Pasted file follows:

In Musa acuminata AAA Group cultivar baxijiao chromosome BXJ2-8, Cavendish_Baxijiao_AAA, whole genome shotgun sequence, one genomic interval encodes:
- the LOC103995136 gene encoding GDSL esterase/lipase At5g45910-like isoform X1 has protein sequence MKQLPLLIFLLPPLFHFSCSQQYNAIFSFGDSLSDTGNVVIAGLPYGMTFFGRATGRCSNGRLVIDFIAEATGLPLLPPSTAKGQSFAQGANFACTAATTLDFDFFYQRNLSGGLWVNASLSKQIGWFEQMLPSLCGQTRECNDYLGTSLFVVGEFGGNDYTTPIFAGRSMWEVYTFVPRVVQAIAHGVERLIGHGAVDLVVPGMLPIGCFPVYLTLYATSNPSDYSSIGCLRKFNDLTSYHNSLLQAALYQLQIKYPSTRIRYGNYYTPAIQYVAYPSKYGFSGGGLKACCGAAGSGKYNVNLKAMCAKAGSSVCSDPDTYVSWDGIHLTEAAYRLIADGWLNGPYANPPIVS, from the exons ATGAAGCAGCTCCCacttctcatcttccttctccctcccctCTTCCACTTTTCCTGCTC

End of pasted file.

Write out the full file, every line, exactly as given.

In Musa acuminata AAA Group cultivar baxijiao chromosome BXJ2-8, Cavendish_Baxijiao_AAA, whole genome shotgun sequence, one genomic interval encodes:
- the LOC103995136 gene encoding GDSL esterase/lipase At5g45910-like isoform X1 has protein sequence MKQLPLLIFLLPPLFHFSCSQQYNAIFSFGDSLSDTGNVVIAGLPYGMTFFGRATGRCSNGRLVIDFIAEATGLPLLPPSTAKGQSFAQGANFACTAATTLDFDFFYQRNLSGGLWVNASLSKQIGWFEQMLPSLCGQTRECNDYLGTSLFVVGEFGGNDYTTPIFAGRSMWEVYTFVPRVVQAIAHGVERLIGHGAVDLVVPGMLPIGCFPVYLTLYATSNPSDYSSIGCLRKFNDLTSYHNSLLQAALYQLQIKYPSTRIRYGNYYTPAIQYVAYPSKYGFSGGGLKACCGAAGSGKYNVNLKAMCAKAGSSVCSDPDTYVSWDGIHLTEAAYRLIADGWLNGPYANPPIVS, from the exons ATGAAGCAGCTCCCacttctcatcttccttctccctcccctCTTCCACTTTTCCTGCTC